What You Will NOT Earn From a PMP Certification

In April 2010 I managed to obtain my PMP certification and I’ve found out that I am one of the 360.000+ certified project managers in the world. That’s quite a large number (and I’m not counting other project management certifications) and, while reading this, it made me feel a lot less unique and outstanding. I then started reading about the reasons why others get this certification and I was pretty disappointed. What I’ve seen all over the Internet is that many people claim false benefits for this certification. That’s why I decided it would be time to share my own view on what you will earn from being PMP certified and try to demystify some of the benefits that are being sold to us.

1. There Will Not Be More Market Demand for You

This is one the most popular arguments people market as a benefit for getting a PMP certification. What PMP (or Prince 2 for that matter) certifies is the fact that you have a standard set off knowledge and skills. These certifications do not prove the fact that you are a great project manager. They certify that you know the standard for getting the job done. And while the demand for project managers might be on the rise for the last couple of years, it doesn’t mean there will be more demand for you, as an individual.

What a PMP certification will do, is help your resume be ignored less often during the candidates selection process. When a company notices you are a PMP certified project manager, it will consider you might meet the standard requirements for the job. And yes, they might call you and you might succeed in getting the job from a large pool of competitors (some of which are certified too). But that won’t be due to the certification itself. Your experience, personality & preparedness for the interview process will get you the job. A PMP certification will only increase your chances of being called for an interview. Nothing else.

2. You Will Not Get a Higher Salary

Many would have you believe that being a PMP means getting a raise or a higher salary in general. I consider this to be false. As I said before, being certified means you know the standard for doing project management. If you have obtained the certification at the right time in your career, which is 3 to 5 years work experience in project management, then chances are you learned something new during the certification process. The new knowledge will help you be more successful with your projects and this might get you better performance evaluations which, of course, may mean a higher pay-check. But this will not happen very fast, it will take time and you will have to actually improve your performance as a project manager. If you don’t, no employer in this world will give you a raise just because you are PMP certified.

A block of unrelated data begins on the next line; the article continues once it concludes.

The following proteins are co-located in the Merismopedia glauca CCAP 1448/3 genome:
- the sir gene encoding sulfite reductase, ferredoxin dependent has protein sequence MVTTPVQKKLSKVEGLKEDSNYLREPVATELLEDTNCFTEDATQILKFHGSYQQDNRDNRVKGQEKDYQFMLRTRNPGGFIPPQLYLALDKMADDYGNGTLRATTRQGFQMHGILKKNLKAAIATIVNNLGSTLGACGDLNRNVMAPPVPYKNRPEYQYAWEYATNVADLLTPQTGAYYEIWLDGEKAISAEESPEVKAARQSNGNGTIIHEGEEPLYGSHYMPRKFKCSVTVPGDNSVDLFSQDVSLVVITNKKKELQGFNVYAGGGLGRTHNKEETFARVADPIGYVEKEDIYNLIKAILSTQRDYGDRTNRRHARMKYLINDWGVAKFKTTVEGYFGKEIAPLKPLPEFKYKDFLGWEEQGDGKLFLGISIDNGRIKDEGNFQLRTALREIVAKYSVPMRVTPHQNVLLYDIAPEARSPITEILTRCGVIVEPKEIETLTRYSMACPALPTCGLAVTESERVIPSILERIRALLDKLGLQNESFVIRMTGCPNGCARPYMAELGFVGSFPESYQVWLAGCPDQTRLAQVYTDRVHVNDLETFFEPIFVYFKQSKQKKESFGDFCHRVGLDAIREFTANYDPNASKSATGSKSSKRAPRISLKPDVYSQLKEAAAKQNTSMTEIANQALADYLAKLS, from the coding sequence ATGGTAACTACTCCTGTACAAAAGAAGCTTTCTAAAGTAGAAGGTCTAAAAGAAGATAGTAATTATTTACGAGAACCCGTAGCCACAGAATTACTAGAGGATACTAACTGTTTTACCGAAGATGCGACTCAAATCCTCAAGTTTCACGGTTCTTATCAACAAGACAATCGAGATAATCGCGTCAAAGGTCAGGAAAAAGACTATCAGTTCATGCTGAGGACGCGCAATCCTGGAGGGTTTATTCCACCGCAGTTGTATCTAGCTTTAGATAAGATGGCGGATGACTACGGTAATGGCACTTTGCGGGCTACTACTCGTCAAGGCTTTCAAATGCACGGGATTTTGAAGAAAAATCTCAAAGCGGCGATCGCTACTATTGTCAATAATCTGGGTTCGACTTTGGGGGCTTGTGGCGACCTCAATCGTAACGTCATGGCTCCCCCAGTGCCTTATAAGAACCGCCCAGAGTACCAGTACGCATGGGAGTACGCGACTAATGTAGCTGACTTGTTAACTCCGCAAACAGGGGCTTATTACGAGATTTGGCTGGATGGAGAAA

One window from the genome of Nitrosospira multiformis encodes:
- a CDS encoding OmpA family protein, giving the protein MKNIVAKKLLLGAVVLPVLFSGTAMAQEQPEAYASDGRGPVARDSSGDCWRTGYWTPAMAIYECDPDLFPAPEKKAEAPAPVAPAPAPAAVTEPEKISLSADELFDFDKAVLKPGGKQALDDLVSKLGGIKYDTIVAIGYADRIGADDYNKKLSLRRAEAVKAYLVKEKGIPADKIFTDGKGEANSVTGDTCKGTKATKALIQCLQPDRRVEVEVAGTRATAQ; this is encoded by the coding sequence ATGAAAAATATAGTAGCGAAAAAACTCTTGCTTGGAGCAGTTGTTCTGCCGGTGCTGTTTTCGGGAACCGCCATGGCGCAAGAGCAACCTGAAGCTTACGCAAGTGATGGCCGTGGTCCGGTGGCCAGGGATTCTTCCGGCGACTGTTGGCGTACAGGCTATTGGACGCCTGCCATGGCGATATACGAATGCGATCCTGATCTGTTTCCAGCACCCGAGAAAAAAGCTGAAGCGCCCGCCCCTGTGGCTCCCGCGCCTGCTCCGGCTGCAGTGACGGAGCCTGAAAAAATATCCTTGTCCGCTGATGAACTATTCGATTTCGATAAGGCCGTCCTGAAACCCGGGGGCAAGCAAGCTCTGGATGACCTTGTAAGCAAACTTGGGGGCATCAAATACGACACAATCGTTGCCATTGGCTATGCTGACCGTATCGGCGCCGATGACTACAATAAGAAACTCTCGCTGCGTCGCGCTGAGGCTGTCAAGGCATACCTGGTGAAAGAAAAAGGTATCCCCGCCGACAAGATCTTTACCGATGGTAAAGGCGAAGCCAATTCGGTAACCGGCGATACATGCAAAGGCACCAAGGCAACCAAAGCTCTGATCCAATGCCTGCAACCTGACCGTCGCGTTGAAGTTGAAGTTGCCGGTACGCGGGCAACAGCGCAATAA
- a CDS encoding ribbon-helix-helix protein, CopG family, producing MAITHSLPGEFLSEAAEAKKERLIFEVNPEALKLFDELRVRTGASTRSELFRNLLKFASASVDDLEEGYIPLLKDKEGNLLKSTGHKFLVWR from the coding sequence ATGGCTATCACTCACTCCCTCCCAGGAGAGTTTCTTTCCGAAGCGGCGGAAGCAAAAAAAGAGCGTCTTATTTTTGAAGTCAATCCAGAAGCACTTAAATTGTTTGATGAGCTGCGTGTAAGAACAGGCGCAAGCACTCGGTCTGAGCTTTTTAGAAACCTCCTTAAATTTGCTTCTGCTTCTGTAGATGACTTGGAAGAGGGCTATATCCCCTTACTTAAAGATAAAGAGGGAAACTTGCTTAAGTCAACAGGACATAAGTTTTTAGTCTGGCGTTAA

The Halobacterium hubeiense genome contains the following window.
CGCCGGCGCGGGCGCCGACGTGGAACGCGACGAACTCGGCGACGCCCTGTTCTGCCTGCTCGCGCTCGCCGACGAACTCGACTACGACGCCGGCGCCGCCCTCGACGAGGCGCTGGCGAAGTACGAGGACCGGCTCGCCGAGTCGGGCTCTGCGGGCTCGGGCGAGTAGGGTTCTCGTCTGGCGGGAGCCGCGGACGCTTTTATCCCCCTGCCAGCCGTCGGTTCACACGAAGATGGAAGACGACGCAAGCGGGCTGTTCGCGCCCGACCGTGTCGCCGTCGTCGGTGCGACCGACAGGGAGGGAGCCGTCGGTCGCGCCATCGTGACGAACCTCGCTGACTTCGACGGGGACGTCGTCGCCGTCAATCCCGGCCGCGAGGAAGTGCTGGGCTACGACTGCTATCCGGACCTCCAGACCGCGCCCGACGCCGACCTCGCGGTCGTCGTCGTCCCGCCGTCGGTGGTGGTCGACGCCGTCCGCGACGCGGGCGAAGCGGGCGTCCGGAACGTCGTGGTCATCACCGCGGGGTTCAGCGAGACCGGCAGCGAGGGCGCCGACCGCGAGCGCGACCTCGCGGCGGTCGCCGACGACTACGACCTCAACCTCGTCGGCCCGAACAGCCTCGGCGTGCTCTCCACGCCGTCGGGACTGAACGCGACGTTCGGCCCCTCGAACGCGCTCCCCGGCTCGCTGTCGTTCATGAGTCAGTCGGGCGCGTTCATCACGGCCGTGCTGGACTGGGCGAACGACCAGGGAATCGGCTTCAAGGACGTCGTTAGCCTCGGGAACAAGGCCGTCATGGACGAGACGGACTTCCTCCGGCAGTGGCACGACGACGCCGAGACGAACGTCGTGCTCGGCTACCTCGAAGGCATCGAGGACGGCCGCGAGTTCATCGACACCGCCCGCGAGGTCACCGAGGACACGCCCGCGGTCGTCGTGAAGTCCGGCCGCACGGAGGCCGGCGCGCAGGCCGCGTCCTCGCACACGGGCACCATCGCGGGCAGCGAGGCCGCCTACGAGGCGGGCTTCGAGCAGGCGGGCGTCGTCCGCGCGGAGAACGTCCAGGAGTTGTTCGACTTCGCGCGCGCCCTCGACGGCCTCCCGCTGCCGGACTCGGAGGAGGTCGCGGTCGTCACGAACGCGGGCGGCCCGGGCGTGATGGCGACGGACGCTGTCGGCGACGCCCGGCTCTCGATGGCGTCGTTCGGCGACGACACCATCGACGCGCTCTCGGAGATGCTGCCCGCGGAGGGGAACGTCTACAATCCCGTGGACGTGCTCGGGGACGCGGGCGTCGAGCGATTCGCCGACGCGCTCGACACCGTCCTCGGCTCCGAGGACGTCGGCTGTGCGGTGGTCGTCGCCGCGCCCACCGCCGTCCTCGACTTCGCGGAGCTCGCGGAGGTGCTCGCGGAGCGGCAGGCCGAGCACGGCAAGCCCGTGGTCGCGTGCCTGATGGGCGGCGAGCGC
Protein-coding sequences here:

If you have obtained the certification at the wrong time in your career, after more than 5 years in the field then you are likely to already know the standard. And guess what? There will be no tangible improvement in your project management work because you didn’t really gain knowledge. And your salary will remain the same.

On the positive side though, what is likely to happen is that your company will sponsor your certification costs. Some companies will allow you to expense your exam fee, others will even pay for your training to become certified. If your company is willing to do this, then go for it by all means, and do this at the right time (3 to 5 years work experience) to maximize your gain.

3. You Won’t Be Considered a Successful Project Manager

Many will say that PMP (or Prince2) certifications reflect achievement and, as such, people will start to consider you a successful project manager and you will have better job opportunities. I could not disagree more. Success & achievement cannot be proven by a standard certification. It doesn’t matter the field you are working in.

It might be a personal achievement, as in learning something new and getting an internationally recognized certification in the process, but it will not convince others that you are a successful project manager. Achievements are obtained through hard work and real life results. If you don’t have results, if your projects are average, people & companies will not change their opinion of you.

Another aspect you should be aware of, is the fact that PMP or Prince2 certifications are mostly recognized by other project managers. If you tell somebody who’s working in a different field, most probably he/she won’t know what PMP or Prince2 are. However, other project managers will be involved in the recruiting process for their companies & they will know what your certification means.